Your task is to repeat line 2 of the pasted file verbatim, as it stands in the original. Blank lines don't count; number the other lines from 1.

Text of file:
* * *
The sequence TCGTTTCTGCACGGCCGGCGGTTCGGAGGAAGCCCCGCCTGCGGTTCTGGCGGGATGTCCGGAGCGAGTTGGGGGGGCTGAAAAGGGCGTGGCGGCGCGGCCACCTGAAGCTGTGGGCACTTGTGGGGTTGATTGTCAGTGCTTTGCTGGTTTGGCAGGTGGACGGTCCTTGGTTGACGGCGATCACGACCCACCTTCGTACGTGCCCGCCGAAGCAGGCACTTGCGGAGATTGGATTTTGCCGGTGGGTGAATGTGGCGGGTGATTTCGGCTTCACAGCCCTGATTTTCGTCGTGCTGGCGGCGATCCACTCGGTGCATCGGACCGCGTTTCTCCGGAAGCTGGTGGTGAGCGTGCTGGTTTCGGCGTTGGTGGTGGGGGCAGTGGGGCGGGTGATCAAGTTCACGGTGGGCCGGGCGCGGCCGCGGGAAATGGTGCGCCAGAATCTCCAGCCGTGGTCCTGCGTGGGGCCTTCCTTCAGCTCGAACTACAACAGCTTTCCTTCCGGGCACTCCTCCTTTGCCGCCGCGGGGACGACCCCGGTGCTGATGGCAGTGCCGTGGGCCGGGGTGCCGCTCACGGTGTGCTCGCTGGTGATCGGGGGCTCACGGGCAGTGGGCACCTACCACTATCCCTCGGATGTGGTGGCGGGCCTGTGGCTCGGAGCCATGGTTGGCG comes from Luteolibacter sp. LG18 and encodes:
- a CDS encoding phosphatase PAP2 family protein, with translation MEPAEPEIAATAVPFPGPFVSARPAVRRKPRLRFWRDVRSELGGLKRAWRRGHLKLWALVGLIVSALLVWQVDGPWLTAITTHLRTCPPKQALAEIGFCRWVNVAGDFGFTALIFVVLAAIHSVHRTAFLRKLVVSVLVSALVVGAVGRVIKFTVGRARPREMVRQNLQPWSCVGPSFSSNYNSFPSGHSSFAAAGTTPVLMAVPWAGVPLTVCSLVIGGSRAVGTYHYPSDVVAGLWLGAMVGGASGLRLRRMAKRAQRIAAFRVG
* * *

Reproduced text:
- a CDS encoding phosphatase PAP2 family protein, with translation MEPAEPEIAATAVPFPGPFVSARPAVRRKPRLRFWRDVRSELGGLKRAWRRGHLKLWALVGLIVSALLVWQVDGPWLTAITTHLRTCPPKQALAEIGFCRWVNVAGDFGFTALIFVVLAAIHSVHRTAFLRKLVVSVLVSALVVGAVGRVIKFTVGRARPREMVRQNLQPWSCVGPSFSSNYNSFPSGHSSFAAAGTTPVLMAVPWAGVPLTVCSLVIGGSRAVGTYHYPSDVVAGLWLGAMVGGASGLRLRRMAKRAQRIAAFRVG